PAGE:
When Shawn Chaulk and his family fled Fort McMurray during last May's fire, he left much of his extensive collection of Wayne Gretzky memorabilia behind.
Chaulk, who has been called the "Wayne Gretzky of Wayne Gretzky collectors," has a collection of Gretzky game-worn jerseys, game-used sticks and other equipment worth hundreds of thousands of dollars.
With few minutes to spare, Chaulk knew he and his manager had to grab what they could from his collection.
"It was just a matter of how much I could grab in the shortest amount of time," Chaulk said on CBC's Radio Active Wednesday. "I was literally throwing everything I could get that I thought was of value towards [his manager] and he was literally stuffing it into hockey bags."
Chaulk grabbed a lot of his collection, including between 60 and 70 game-worn jerseys. But after a couple of minutes of shovelling memorabilia into bags, he had to deal with other important cargo.
"I got to a point of satisfaction and I said … 'I gotta go help my family,' " he said. His manager stuffed a few more sentimental items into the bags while Chaulk gathered his family.
A few minutes later, the family was on their way. "When we left, our neighbourhood was on fire," he said.
After he left, Chaulk said he was thankful for saving what he could. But there were two items he wished he saved — in the freezer, of all places.
He said he recently bought two older sweaters — both of which were made of wool. Chaulk said he put both sweaters in the freezer for a month to rid of any moths or creatures that could potentially damage the wool.
Not thinking to check the freezer in the few minutes he had to spare, he left them behind. "I kinda wished I had gotten those when we evacuated," he said.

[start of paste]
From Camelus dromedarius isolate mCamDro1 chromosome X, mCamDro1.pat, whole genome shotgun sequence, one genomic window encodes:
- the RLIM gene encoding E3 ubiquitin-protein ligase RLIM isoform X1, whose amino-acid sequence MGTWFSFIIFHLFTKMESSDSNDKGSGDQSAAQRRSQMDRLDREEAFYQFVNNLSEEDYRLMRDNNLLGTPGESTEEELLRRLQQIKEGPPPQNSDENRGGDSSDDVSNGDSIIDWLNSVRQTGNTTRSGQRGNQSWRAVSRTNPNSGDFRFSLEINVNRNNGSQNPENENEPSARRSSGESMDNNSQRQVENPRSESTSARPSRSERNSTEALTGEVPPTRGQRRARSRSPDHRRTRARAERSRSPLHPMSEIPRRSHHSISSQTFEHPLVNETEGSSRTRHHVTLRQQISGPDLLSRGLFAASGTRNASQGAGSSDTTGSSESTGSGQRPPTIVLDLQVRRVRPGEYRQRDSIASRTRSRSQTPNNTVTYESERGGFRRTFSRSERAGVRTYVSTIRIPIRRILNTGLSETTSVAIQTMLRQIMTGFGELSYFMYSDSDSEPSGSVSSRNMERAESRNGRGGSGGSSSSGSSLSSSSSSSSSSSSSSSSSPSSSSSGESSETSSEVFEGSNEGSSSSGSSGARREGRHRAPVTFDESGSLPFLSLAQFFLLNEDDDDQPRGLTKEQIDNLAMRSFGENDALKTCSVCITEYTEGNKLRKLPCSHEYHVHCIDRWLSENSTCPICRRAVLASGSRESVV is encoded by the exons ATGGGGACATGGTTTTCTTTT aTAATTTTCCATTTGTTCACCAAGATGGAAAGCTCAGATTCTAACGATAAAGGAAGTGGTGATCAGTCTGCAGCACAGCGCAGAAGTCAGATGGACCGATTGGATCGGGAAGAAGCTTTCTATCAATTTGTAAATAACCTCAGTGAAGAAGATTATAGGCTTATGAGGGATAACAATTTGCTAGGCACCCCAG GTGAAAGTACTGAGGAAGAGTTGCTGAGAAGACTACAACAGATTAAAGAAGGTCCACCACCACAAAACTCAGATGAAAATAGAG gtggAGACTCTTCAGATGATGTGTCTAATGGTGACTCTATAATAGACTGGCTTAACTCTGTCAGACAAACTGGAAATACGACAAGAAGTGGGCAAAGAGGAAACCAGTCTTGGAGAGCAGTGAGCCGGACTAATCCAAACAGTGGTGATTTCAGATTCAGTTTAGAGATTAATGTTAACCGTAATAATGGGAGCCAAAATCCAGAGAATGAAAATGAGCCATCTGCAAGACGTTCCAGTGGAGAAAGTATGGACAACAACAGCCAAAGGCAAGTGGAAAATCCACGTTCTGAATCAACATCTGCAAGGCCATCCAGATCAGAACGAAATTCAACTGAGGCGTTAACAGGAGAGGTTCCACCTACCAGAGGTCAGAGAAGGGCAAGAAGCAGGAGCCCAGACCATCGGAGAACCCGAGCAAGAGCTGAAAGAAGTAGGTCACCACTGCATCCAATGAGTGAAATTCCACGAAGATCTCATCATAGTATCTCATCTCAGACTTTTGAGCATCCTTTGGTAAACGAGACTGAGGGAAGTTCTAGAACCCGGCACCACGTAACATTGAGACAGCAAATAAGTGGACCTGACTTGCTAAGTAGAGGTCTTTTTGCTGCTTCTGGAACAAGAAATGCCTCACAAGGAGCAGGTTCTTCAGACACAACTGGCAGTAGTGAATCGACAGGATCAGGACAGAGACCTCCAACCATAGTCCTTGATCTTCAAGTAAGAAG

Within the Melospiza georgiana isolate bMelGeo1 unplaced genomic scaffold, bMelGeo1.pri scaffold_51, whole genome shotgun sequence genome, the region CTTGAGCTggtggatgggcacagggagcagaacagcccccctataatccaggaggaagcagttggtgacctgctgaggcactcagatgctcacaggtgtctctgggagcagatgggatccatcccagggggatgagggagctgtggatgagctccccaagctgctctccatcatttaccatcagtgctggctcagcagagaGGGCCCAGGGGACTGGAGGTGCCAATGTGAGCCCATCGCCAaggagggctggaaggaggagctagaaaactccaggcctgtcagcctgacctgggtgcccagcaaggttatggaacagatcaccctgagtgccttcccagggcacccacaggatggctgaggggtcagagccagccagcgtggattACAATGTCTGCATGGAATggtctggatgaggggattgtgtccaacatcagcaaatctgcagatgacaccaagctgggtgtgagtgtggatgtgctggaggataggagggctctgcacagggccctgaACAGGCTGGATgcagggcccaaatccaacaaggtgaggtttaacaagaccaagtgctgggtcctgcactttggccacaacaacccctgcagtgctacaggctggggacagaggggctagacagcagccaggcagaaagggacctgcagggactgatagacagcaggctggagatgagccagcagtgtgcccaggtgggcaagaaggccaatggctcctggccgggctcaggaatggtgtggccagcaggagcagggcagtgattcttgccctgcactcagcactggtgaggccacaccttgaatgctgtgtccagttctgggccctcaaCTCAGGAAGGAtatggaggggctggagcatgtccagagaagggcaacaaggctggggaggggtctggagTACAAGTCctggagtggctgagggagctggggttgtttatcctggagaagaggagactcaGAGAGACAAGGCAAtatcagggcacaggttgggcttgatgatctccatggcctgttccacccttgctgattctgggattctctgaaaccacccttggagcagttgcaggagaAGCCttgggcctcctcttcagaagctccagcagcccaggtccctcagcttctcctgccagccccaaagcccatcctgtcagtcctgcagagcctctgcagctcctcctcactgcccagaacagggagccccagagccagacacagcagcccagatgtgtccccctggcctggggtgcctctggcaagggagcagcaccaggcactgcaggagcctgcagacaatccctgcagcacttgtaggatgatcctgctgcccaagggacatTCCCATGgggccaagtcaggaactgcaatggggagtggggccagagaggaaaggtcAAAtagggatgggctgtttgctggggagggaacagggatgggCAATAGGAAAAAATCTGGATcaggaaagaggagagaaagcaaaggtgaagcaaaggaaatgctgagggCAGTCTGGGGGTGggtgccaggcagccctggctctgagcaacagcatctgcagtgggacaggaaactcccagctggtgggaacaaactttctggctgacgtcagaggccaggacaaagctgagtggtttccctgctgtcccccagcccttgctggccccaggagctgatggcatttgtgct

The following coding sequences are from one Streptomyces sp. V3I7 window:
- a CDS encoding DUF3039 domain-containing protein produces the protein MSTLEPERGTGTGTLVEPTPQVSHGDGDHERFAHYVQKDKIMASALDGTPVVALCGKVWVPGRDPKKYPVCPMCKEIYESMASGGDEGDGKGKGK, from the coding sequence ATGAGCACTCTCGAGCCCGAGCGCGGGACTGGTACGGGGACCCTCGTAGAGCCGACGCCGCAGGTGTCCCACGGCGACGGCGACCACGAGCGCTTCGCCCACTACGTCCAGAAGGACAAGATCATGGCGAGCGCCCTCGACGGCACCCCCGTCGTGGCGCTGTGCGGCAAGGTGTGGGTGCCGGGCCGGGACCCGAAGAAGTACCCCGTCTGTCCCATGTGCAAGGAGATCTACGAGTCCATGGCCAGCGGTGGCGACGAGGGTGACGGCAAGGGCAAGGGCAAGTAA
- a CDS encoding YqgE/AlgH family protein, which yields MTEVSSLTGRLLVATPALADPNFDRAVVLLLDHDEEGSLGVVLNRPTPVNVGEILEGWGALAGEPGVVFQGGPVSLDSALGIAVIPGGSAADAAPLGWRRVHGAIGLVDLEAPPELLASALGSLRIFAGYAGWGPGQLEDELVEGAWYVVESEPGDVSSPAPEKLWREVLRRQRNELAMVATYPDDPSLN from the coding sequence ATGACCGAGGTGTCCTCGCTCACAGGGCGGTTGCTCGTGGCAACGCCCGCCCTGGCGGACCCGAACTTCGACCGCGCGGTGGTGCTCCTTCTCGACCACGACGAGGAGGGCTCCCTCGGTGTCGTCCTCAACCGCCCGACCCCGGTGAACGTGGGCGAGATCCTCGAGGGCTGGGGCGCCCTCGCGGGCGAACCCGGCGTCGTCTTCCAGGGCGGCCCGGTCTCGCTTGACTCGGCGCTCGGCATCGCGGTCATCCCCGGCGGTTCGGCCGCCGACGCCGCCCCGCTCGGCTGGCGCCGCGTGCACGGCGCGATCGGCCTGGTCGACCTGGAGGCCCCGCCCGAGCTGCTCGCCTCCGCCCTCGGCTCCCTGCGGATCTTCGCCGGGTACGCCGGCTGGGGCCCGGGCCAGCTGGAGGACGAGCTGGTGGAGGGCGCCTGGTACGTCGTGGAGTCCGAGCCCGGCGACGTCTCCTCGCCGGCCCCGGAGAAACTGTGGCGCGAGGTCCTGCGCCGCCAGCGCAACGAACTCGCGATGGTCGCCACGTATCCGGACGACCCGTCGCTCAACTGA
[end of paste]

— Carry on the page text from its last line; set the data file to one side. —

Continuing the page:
'We got out'
Chaulk looked in his rear-view mirror, his kids in the backseat, and pieces of his collection behind them. It was a metaphor for what was more important in his life.
"The hours we spent on the road sitting in traffic, you put in perspective what's behind you," he said.
"At the end of the day, really, if the collection was still a block behind in our house it wouldn't have mattered. We got out.
"The collection at that point really meant nothing to me."
Two days later, his brother, a firefighter, sent Chaulk a picture of his home — it was still standing. He was warned anything could happen, but Chaulk was relieved to see his home still standing while other structures burnt just a block away.
His next worry was food in his freezers ruining his frozen jerseys. He asked another person to grab them days later and ship them to Edmonton. It turns out the jerseys were also unharmed.
"I managed to save absolutely everything," Chaulk said.
Though he still remains the "Wayne Gretzky of Wayne Gretzky collectors," the Fort McMurray wildfire gave him a new perspective on his collection.